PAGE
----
TAMPA, Fla. (WFLA) — As the COVID-19 pandemic progressed, two years of personal protective equipment stacked up. The plastic, rubber, and cloth that protected health workers, patients, and family built into waste as the pandemic continued. Now, engineers at an Australian university, the Royal Melbourne Institute of Technology, believe they may have found a way to put some of those waste products to use.

The RMIT team of engineers researched how to recycle PPE. Through experimentation, the research team found that PPE has potential as “reinforcement materials in structural concrete.”

By mixing shredded PPE into the cement mixture, the scientists “could increase the strength of concrete by up to 22% and improve resistance to cracking.”

The case study by RMIT used shredded nitrile gloves in their concrete mixture. Using the shreds, RMIT’s engineers found the gloves “provided an excellent bond performance with the cement matrix.” The study abstract notes how single-use gloves had been in higher demand since the end of 2019, leading “to a significant increase in the generation of this clinical waste that requires various recycling solutions to reduce its environmental impact from disposal or incineration.”

In producing the study, the researchers said the effect of medical waste on the environment had become a challenge due to the daily increased amount of disposable products. They said, in a release from the university, that about 54,000 tons of PPE waste had been produced every day since the start of the COVID-19 pandemic.

The RMIT team’s concrete that was made using PPE. (Credit: RMIT University)

Rather than have the gloves and other PPE be put in landfills or burned, the RMIT engineering team chose to study how the material can be used for construction.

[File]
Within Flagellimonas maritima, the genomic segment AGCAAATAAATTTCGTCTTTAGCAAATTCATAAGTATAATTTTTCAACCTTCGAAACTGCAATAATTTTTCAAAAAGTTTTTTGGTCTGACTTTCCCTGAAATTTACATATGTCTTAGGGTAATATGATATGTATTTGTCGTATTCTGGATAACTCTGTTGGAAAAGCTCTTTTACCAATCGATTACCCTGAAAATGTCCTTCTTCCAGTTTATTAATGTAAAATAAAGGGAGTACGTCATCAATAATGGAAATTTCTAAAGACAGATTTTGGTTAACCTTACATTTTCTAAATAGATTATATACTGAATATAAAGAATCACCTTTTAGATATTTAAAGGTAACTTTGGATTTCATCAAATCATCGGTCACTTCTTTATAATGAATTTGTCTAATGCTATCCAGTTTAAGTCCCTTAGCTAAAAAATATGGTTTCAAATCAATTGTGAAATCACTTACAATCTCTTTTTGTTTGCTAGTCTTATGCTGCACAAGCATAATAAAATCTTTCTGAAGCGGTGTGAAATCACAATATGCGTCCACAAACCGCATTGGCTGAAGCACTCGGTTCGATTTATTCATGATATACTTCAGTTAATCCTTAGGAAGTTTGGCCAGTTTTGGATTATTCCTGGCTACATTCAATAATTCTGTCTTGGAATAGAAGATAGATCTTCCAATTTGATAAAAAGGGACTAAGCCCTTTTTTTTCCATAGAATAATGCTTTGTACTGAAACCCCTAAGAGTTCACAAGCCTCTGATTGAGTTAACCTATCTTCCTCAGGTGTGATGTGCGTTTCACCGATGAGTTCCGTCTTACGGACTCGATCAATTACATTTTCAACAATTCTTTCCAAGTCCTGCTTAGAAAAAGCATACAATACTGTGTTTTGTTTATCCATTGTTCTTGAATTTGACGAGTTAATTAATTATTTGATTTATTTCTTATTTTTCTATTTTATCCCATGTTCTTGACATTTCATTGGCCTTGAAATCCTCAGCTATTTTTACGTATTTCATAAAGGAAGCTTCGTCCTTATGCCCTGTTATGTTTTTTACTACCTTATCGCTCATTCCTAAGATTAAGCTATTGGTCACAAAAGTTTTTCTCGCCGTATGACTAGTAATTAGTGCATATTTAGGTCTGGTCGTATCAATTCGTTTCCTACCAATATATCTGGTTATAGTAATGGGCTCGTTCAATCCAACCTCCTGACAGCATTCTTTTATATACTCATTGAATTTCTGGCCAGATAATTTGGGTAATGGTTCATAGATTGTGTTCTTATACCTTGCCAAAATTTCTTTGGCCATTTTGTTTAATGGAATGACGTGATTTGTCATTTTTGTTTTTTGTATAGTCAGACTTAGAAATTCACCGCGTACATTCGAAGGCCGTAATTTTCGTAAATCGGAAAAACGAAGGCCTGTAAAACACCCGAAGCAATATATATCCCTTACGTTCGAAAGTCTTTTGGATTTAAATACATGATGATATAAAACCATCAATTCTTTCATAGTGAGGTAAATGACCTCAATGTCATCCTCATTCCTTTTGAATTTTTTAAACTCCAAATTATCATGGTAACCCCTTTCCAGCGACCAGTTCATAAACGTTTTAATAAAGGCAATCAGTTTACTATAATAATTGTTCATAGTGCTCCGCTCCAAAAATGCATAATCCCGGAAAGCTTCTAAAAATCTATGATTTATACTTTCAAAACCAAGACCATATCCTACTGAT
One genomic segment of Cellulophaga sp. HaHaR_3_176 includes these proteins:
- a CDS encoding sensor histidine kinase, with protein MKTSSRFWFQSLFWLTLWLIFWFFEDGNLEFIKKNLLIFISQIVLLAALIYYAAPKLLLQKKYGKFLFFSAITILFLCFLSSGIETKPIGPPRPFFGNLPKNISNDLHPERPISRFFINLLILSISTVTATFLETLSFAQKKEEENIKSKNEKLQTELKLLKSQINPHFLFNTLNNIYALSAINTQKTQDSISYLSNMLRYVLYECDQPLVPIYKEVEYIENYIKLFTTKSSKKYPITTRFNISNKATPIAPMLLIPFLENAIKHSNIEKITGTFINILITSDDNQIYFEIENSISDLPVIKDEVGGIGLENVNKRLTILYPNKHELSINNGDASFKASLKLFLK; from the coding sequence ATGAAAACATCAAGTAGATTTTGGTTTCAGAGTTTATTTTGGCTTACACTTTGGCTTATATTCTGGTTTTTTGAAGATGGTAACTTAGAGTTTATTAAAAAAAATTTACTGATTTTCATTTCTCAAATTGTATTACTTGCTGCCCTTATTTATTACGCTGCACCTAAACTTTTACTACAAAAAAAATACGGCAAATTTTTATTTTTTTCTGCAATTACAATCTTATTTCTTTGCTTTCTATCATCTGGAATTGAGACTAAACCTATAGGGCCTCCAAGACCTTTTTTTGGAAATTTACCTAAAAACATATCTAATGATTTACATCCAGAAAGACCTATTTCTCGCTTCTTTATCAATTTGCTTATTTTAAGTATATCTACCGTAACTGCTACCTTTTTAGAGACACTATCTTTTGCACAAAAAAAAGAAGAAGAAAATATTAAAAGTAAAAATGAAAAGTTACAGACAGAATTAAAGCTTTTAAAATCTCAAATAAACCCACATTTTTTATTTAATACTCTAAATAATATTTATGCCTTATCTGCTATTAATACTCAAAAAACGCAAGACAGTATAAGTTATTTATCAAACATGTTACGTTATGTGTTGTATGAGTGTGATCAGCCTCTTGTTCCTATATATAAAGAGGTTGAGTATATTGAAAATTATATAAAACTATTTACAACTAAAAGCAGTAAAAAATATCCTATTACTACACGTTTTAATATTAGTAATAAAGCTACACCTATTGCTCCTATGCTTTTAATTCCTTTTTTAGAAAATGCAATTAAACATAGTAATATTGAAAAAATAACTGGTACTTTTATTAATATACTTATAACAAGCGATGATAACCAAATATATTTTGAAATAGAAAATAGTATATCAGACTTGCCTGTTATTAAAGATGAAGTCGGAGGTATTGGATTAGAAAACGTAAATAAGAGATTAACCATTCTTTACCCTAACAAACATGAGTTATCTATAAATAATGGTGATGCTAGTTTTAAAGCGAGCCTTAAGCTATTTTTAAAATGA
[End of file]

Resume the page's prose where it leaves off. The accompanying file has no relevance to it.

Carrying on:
“We urgently need smart solutions for the ever-growing pile of COVID-19 generated waste – this  challenge will remain even after the pandemic is over,” Kilmartin-Lynch, a Vice-Chancellor’s Indigenous Pre-Doctoral Fellow at RMIT and study lead author, said.

RMIT said the feasibility studies they’d performed used disposable face masks, rubber gloves, and isolation gowns, which were shredded and then included in concrete mixes in different proportions.

According to the university, their research found:

  • rubber gloves increased compressive strength by up to 22%  
  • isolation gowns increased resistance to bending stress by up to 21%, compressive strength by 15% and elasticity by 12%
  • face masks increased compressive strength by up to 17%

“We have all seen disposable masks littering our streets, but even when this waste is disposed of properly it all ends up in landfill,” Corresponding author and research team leader Professor Jie Li said. “With a circular economy approach, we could keep that waste out of landfill while squeezing the full value out of these materials to create better products – it’s a win on all fronts.”